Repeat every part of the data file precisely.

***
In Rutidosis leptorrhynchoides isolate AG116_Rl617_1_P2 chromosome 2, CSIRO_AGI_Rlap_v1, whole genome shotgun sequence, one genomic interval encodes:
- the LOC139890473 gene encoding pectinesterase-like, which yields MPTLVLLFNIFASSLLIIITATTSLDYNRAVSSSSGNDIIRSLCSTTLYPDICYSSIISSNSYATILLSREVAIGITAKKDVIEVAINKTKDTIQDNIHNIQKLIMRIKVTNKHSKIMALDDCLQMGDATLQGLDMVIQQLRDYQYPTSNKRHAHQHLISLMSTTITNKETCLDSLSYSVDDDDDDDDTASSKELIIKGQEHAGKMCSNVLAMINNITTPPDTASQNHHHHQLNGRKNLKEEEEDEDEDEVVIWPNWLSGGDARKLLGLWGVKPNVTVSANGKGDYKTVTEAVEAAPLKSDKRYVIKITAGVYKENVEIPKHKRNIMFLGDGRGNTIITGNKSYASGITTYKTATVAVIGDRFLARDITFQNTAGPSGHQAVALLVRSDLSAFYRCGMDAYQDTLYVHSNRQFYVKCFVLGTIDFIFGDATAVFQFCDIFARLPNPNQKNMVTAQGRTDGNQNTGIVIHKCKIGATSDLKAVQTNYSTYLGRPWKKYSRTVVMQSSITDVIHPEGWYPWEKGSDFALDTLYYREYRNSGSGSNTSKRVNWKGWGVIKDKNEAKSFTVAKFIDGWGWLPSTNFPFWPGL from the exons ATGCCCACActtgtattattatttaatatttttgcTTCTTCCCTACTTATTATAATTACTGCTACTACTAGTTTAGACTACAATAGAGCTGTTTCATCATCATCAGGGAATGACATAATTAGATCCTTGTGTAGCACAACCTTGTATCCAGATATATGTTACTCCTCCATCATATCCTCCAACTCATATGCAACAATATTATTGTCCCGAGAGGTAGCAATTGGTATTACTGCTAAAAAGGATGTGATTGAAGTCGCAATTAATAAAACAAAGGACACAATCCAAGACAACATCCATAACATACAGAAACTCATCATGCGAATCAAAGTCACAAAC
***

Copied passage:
In Rutidosis leptorrhynchoides isolate AG116_Rl617_1_P2 chromosome 2, CSIRO_AGI_Rlap_v1, whole genome shotgun sequence, one genomic interval encodes:
- the LOC139890473 gene encoding pectinesterase-like, which yields MPTLVLLFNIFASSLLIIITATTSLDYNRAVSSSSGNDIIRSLCSTTLYPDICYSSIISSNSYATILLSREVAIGITAKKDVIEVAINKTKDTIQDNIHNIQKLIMRIKVTNKHSKIMALDDCLQMGDATLQGLDMVIQQLRDYQYPTSNKRHAHQHLISLMSTTITNKETCLDSLSYSVDDDDDDDDTASSKELIIKGQEHAGKMCSNVLAMINNITTPPDTASQNHHHHQLNGRKNLKEEEEDEDEDEVVIWPNWLSGGDARKLLGLWGVKPNVTVSANGKGDYKTVTEAVEAAPLKSDKRYVIKITAGVYKENVEIPKHKRNIMFLGDGRGNTIITGNKSYASGITTYKTATVAVIGDRFLARDITFQNTAGPSGHQAVALLVRSDLSAFYRCGMDAYQDTLYVHSNRQFYVKCFVLGTIDFIFGDATAVFQFCDIFARLPNPNQKNMVTAQGRTDGNQNTGIVIHKCKIGATSDLKAVQTNYSTYLGRPWKKYSRTVVMQSSITDVIHPEGWYPWEKGSDFALDTLYYREYRNSGSGSNTSKRVNWKGWGVIKDKNEAKSFTVAKFIDGWGWLPSTNFPFWPGL from the exons ATGCCCACActtgtattattatttaatatttttgcTTCTTCCCTACTTATTATAATTACTGCTACTACTAGTTTAGACTACAATAGAGCTGTTTCATCATCATCAGGGAATGACATAATTAGATCCTTGTGTAGCACAACCTTGTATCCAGATATATGTTACTCCTCCATCATATCCTCCAACTCATATGCAACAATATTATTGTCCCGAGAGGTAGCAATTGGTATTACTGCTAAAAAGGATGTGATTGAAGTCGCAATTAATAAAACAAAGGACACAATCCAAGACAACATCCATAACATACAGAAACTCATCATGCGAATCAAAGTCACAAAC